The camera optics received a substantial boost in resolution, providing greater detail and picture quality, amplifying discernment of vegetation, fish and baitfish down to identification of mussel shells.
Even in dark or dirty water, IR lights still make it possible to discern underwater terrain in front of the lens.
The smartphone sized micro Stealth camera features waterproof magnetic charging and tripod ports for attaching to a Pro Snake mount.
Aqua-Vu engineers enhanced the unit’s power and video output system, adding a new magnetic dual battery charging / RCA video-out port.
“The monitor has a female coupler that I connect to a portable Pro Snake mount—clamps anywhere I want it, right beside my sonar screens.
Aqua-Vu is just as valuable in my boat as it is in my ice fishing house.” micro® Stealth 4.3 Handheld Underwater Viewing System: 4.3-inch color LCD with integrated cable wrap Rechargeable lithium-ion battery with on-screen indicator Magnetic battery charger 50-feet ruggedized camera cable with depth indication Advanced LCD and camera optics Adjustable Trolling Camera Fin & clip-on weight IP67 Waterproof RCA Video Out Available at major outdoor retailers late this summer, the new Aqua-Vu micro 4.3 Stealth Underwater Viewing System carries an economical retail price of $229.99.
For more information, visit www.aquavu.com.

INDUSTRY NEWS | FISHING

Easy Illumination for Your Livewell

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Live bait is the life blood of many fishing trips, and a number of those trips start before daylight.
That’s why most livewells now feature illumination so you can see how your liveys are faring.
A light also helps keep the bait from bumping into the walls of the well.
But what happens when the light malfunctions?
First thing, turn it off, because a corroded connection or loose terminal can lead to an overheated wire and a possible fire.
To illuminate the livewell in the meantime, carry a handful of Cyalume 6-inch chemical light sticks (about $0.40 per stick in bulk).
It floats and casts a soft glow into the water.
Blue is the preferred color for livewell lights, but any color you have on board will work in a pinch.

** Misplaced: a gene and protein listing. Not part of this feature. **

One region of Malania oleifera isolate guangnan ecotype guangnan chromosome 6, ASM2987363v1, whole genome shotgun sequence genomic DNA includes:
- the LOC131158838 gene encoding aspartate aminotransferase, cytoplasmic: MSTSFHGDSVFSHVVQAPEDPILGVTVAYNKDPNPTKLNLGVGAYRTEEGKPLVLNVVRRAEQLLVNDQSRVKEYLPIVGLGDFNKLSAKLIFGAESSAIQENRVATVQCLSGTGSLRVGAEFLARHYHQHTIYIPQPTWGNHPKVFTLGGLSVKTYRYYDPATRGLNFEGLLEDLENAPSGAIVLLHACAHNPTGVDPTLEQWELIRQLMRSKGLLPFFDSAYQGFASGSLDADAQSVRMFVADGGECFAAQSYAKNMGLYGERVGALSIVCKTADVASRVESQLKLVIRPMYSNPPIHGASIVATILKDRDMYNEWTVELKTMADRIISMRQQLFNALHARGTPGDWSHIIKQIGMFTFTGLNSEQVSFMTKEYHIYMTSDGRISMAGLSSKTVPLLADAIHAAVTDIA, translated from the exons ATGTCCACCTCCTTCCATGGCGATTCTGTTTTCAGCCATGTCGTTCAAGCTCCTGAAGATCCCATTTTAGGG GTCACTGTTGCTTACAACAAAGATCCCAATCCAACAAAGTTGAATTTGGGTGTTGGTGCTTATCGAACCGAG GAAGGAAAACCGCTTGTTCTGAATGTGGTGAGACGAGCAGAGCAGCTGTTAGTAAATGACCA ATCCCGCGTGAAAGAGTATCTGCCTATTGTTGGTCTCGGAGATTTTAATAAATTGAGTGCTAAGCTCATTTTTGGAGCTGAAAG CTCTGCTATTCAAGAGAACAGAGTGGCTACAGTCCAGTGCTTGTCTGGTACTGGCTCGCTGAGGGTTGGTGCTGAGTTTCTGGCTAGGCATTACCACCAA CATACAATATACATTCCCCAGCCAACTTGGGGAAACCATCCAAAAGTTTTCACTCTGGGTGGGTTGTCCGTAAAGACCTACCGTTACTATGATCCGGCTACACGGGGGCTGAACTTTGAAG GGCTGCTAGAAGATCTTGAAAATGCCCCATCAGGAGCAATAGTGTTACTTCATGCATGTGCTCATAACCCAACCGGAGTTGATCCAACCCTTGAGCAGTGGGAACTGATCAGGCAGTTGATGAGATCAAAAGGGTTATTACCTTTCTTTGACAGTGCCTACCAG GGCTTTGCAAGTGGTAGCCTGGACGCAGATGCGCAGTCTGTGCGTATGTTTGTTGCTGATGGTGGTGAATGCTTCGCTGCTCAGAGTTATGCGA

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One Deck Brush Two Bristles

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In the past, I used two deck brushes when scrubbing the boat with soap and water after a day of fishing.
A brush with soft bristles covered 95 percent of the boat, but I had a stiff-bristle brush standing by for stubborn spots of dried blood and tracked-in dirt on the deck.
Today I use only one brush — the Combo Deck Brush from Shurhold (about $34).
A ring of long, soft bristles cleans most of the deck and the smooth fiberglass surfaces, while a core of short, tough fibers rests in the center.
I deploy these stiffer bristles simply by pressing down on the brush when I need the extra scrubbing power.
Combine this brush with a Shurhold 9-foot telescoping aluminum handle (about $38), and you can wash just about every spot on your boat with one tool.
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Emergency Hand Pumps

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Boating safety dictates that you have a means of dewatering your vessel.
That usually means a motorized bilge pump.
However, if the bilge pump fails or drains the battery, you might need to manually dewater the boat.
You can turn to an ordinary bucket to bail water, but buckets don’t fit well into small lockers or crowded bilge compartments.
That’s where a manual pump comes in handy.
The West Marine 36-inch manual bilge pump (about $55) has a narrow tube that fits into any compartment.
It pumps 13 gallons per minute or 780 gallons per hour at a nominal pace.
The lightweight pump and 72-inch hose are easy to stow; you can also use it to pump rainwater from boat covers and compartments.
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Your VHF Antenna While Trailering

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If you’ve ever followed a trailer boat down the highway, you might notice its 8-foot-long VHF antenna flailing about with every bump in the road, even though the antenna is folded down for towing.
Clips are available to help secure these antennae, but my friend Steve Bowcott showed me a relatively simple solution.
He fashioned a ³/16-inch-diameter cord with a loop on the end.
He cinches the loop around the tip of the antenna, then belays the bitter end to a stern cleat.
A slight bend in the fiberglass antenna maintains enough tension to keep it from whipping about wildly under tow.
He removes the cord and tilts the antenna up when he’s ready to launch.